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Chapter Contents
Chapter Introduction
NAG Toolbox

# NAG Toolbox: nag_stat_moving_average (g01wa)

## Purpose

nag_stat_moving_average (g01wa) calculates the mean and, optionally, the standard deviation using a rolling window for an arbitrary sized data stream.

## Syntax

[pn, rmean, rsd, rcomm, ifail] = g01wa(m, x, 'nb', nb, 'iwt', iwt, 'wt', wt, 'pn', pn, 'wantsd', wantsd, 'rcomm', rcomm)
[pn, rmean, rsd, rcomm, ifail] = nag_stat_moving_average(m, x, 'nb', nb, 'iwt', iwt, 'wt', wt, 'pn', pn, 'wantsd', wantsd, 'rcomm', rcomm)

## Description

Given a sample of $n$ observations, denoted by $x=\left\{{x}_{i}:i=1,2,\dots ,n\right\}$ and a set of weights, $w=\left\{{w}_{j}:j=1,2,\dots ,m\right\}$, nag_stat_moving_average (g01wa) calculates the mean and, optionally, the standard deviation, in a rolling window of length $m$.
For the $i$th window the mean is defined as
 $μi = ∑ j=1 m wj ⁢ xi+j-1 W$ (1)
and the standard deviation as
 $σi = ∑ j=1 m wj ⁢ xi+j-1 - μi 2 W - ∑ j=1 m wj2 W$ (2)
with $W=\sum _{j=1}^{m}{w}_{j}$.
Four different types of weighting are possible:
(i) No weights (${w}_{j}=1$)
When no weights are required both the mean and standard deviations can be calculated in an iterative manner, with
 $μi+1= μi + xi+m - xi m σi+12 = m-1 ⁢ σi2 + xi+m - μi 2 - xi - μi 2 - xi+m - xi 2 m$
where the initial values ${\mu }_{1}$ and ${\sigma }_{1}$ are obtained using the one pass algorithm of West (1979).
(ii) Each observation has its own weight
In this case, rather than supplying a vector of $m$ weights a vector of $n$ weights is supplied instead, $v=\left\{{v}_{j}:j=1,2,\dots ,n\right\}$ and ${w}_{j}={v}_{i+j-1}$ in (1) and (2).
If the standard deviations are not required then the mean is calculated using the iterative formula:
 $Wi+1= Wi+ vi+m - vi μi+1= μi + Wi-1 ⁢ vi+m ⁢ xi+m - vi ⁢ xi$
where ${W}_{1}=\sum _{i=1}^{m}{v}_{i}$ and ${\mu }_{1}={W}_{1}^{-1}\sum _{i=1}^{m}{v}_{i}{x}_{i}$.
If both the mean and standard deviation are required then the one pass algorithm of West (1979) is used in each window.
(iii) Each position in the window has its own weight
This is the case as described in (1) and (2), where the weight given to each observation differs depending on which summary is being produced. When these types of weights are specified both the mean and standard deviation are calculated by applying the one pass algorithm of West (1979) multiple times.
(iv) Each position in the window has a weight equal to its position number (${w}_{j}=j$)
This is a special case of (iii).
If the standard deviations are not required then the mean is calculated using the iterative formula:
 $Si+1= Si+ xi+m - xi μi+1= μi + 2 m ⁢ xi+m - Si m ⁢ m+1$
where ${S}_{1}=\sum _{i=1}^{m}{x}_{i}$ and ${\mu }_{1}=2{\left({m}^{2}+m\right)}^{-1}{S}_{1}$.
If both the mean and standard deviation are required then the one pass algorithm of West is applied multiple times.
For large datasets, or where all the data is not available at the same time, $x$ (and if each observation has its own weight, $v$) can be split into arbitrary sized blocks and nag_stat_moving_average (g01wa) called multiple times.

## References

Chan T F, Golub G H and Leveque R J (1982) Updating Formulae and a Pairwise Algorithm for Computing Sample Variances Compstat, Physica-Verlag
West D H D (1979) Updating mean and variance estimates: An improved method Comm. ACM 22 532–555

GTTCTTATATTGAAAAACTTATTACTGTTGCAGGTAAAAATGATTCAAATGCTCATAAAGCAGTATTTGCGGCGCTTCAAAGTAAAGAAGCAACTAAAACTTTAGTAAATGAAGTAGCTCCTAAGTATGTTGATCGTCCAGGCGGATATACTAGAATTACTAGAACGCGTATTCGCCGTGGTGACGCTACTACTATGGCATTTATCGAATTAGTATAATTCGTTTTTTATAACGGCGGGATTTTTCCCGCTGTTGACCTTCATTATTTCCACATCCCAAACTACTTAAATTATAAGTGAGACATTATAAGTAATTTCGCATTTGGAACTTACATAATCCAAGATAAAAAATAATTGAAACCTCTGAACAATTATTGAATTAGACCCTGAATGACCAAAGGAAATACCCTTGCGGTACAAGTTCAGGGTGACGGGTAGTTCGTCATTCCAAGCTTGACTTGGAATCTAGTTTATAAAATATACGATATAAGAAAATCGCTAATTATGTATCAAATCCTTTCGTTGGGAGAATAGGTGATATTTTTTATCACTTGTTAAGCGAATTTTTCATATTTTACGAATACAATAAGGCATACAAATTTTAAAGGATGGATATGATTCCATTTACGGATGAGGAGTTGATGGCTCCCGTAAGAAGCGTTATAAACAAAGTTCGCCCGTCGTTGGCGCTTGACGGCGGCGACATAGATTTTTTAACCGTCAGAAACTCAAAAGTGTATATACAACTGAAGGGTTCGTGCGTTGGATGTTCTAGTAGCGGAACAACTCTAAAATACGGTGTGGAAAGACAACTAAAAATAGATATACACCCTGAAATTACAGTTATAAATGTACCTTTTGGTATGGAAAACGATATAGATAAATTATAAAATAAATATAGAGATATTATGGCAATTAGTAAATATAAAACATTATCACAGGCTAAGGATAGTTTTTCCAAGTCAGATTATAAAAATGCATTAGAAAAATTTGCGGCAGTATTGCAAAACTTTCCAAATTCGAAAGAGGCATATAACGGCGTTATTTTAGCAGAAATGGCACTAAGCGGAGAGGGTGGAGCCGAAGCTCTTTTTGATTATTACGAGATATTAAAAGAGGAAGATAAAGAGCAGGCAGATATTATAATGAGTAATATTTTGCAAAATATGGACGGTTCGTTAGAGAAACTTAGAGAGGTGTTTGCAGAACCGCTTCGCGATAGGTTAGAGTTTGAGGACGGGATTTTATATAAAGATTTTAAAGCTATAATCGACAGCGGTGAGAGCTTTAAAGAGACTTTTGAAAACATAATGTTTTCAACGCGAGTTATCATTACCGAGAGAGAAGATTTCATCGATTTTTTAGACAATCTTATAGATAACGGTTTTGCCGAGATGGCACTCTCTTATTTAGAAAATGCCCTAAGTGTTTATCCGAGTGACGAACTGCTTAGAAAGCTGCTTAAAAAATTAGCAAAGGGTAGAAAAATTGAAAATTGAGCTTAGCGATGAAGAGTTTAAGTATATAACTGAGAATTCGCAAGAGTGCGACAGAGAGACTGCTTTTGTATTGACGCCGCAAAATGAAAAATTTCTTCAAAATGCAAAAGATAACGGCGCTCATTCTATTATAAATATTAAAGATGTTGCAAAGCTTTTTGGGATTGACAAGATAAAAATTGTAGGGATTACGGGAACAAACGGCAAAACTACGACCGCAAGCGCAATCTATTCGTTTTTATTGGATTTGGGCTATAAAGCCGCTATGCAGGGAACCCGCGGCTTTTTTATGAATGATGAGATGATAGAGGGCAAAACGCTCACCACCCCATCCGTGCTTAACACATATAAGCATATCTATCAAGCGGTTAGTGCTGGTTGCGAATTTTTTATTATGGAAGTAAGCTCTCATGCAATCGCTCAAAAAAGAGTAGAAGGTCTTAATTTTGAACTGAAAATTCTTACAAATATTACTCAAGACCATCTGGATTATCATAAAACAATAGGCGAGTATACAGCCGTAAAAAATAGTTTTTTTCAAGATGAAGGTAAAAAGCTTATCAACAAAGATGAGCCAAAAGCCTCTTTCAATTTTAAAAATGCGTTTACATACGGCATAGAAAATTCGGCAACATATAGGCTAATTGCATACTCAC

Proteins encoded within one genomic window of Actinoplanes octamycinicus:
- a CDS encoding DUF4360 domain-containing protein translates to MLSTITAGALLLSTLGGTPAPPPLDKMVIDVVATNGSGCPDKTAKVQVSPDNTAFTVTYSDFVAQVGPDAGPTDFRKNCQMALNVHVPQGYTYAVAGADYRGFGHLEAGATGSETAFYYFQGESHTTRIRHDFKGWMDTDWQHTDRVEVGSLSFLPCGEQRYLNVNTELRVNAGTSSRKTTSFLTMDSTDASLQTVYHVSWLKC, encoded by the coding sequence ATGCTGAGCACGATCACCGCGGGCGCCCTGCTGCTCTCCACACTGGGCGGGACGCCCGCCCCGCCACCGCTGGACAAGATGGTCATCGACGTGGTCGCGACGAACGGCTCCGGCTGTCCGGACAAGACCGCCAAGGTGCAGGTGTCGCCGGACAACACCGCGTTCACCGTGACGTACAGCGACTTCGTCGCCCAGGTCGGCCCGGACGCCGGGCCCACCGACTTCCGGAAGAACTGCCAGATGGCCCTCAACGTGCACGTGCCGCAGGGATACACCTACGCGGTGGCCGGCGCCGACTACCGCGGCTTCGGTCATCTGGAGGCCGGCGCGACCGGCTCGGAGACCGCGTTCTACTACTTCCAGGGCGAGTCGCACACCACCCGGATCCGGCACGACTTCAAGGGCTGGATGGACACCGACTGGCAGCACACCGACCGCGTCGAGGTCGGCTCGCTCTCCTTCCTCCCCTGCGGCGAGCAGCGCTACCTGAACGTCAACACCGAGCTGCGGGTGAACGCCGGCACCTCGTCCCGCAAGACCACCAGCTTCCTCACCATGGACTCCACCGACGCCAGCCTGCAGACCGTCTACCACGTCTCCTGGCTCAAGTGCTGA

## Parameters

### Compulsory Input Parameters

1:     $\mathrm{m}$int64int32nag_int scalar
$m$, the length of the rolling window.
If ${\mathbf{pn}}\ne 0$, m must be unchanged since the last call to nag_stat_moving_average (g01wa).
Constraint: ${\mathbf{m}}\ge 1$.
2:     $\mathrm{x}\left({\mathbf{nb}}\right)$ – double array
The current block of observations, corresponding to ${x}_{\mathit{i}}$, for $\mathit{i}=k+1,\dots ,k+b$, where $k$ is the number of observations processed so far and $b$ is the size of the current block of data.

### Optional Input Parameters

1:     $\mathrm{nb}$int64int32nag_int scalar
Default: the dimension of the array x.
$b$, the number of observations in the current block of data. The size of the block of data supplied in x (and when ${\mathbf{iwt}}=1$, wt) can vary; therefore nb can change between calls to nag_stat_moving_average (g01wa).
Constraints:
• ${\mathbf{nb}}\ge 0$;
• if rcomm is not provided, ${\mathbf{nb}}\ge {\mathbf{m}}$.
2:     $\mathrm{iwt}$int64int32nag_int scalar
Default: $0$
The type of weighting to use.
${\mathbf{iwt}}=0$
No weights are used.
${\mathbf{iwt}}=1$
Each observation has its own weight.
${\mathbf{iwt}}=2$
Each position in the window has its own weight.
${\mathbf{iwt}}=3$
Each position in the window has a weight equal to its position number.
If ${\mathbf{pn}}\ne 0$, iwt must be unchanged since the last call to nag_stat_moving_average (g01wa).
Constraint: ${\mathbf{iwt}}=0$, $1$, $2$ or $3$.
3:     $\mathrm{wt}\left(:\right)$ – double array
The dimension of the array wt must be at least ${\mathbf{nb}}$ if ${\mathbf{iwt}}=1$ and at least ${\mathbf{m}}$ if ${\mathbf{iwt}}=2$
The user-supplied weights.
If ${\mathbf{iwt}}=1$, ${\mathbf{wt}}\left(\mathit{i}\right)={\nu }_{\mathit{i}+k}$, for $\mathit{i}=1,2,\dots ,b$.
If ${\mathbf{iwt}}=2$, ${\mathbf{wt}}\left(\mathit{j}\right)={w}_{\mathit{j}}$, for $\mathit{j}=1,2,\dots ,m$.
Otherwise, wt is not referenced.
Constraints:
• if ${\mathbf{iwt}}=1$, ${\mathbf{wt}}\left(\mathit{i}\right)\ge 0$, for $\mathit{i}=1,2,\dots ,{\mathbf{nb}}$;
• if ${\mathbf{iwt}}=2$, ${\mathbf{wt}}\left(1\right)\ne 0$ and ${\sum }_{\mathit{j}=1}^{m}{\mathbf{wt}}\left(\mathit{j}\right)>0$;
• if ${\mathbf{iwt}}=2$ and $\mathbf{lrsd}\ne 0$, ${\mathbf{wt}}\left(\mathit{j}\right)\ge 0$, for $\mathit{j}=1,2,\dots ,{\mathbf{m}}$.
4:     $\mathrm{pn}$int64int32nag_int scalar
Default: $0$
$k$, the number of observations processed so far. On the first call to nag_stat_moving_average (g01wa), or when starting to summarise a new dataset, pn must be set to $0$.
If ${\mathbf{pn}}\ne 0$, it must be the same value as returned by the last call to nag_stat_moving_average (g01wa).
Constraint: ${\mathbf{pn}}\ge 0$.
5:     $\mathrm{wantsd}$ – logical scalar
Default: $\mathit{false}$
If the standard deviations are required then wantsd should be set to true.
6:     $\mathrm{rcomm}\left(2{\mathbf{m}}+20\right)$ – double array
Communication array, used to store information between calls to nag_stat_moving_average (g01wa). If $\mathbf{lrcomm}=0$, rcomm is not referenced and all the data must be supplied in one go.

### Output Parameters

1:     $\mathrm{pn}$int64int32nag_int scalar
Default: $0$
$k+b$, the updated number of observations processed so far.
2:     $\mathrm{rmean}\left(\mathrm{max}\phantom{\rule{0.125em}{0ex}}\left(0,{\mathbf{nb}}+\mathrm{min}\phantom{\rule{0.125em}{0ex}}\left(0,{\mathbf{pn}}-{\mathbf{m}}+1\right)\right)\right)$ – double array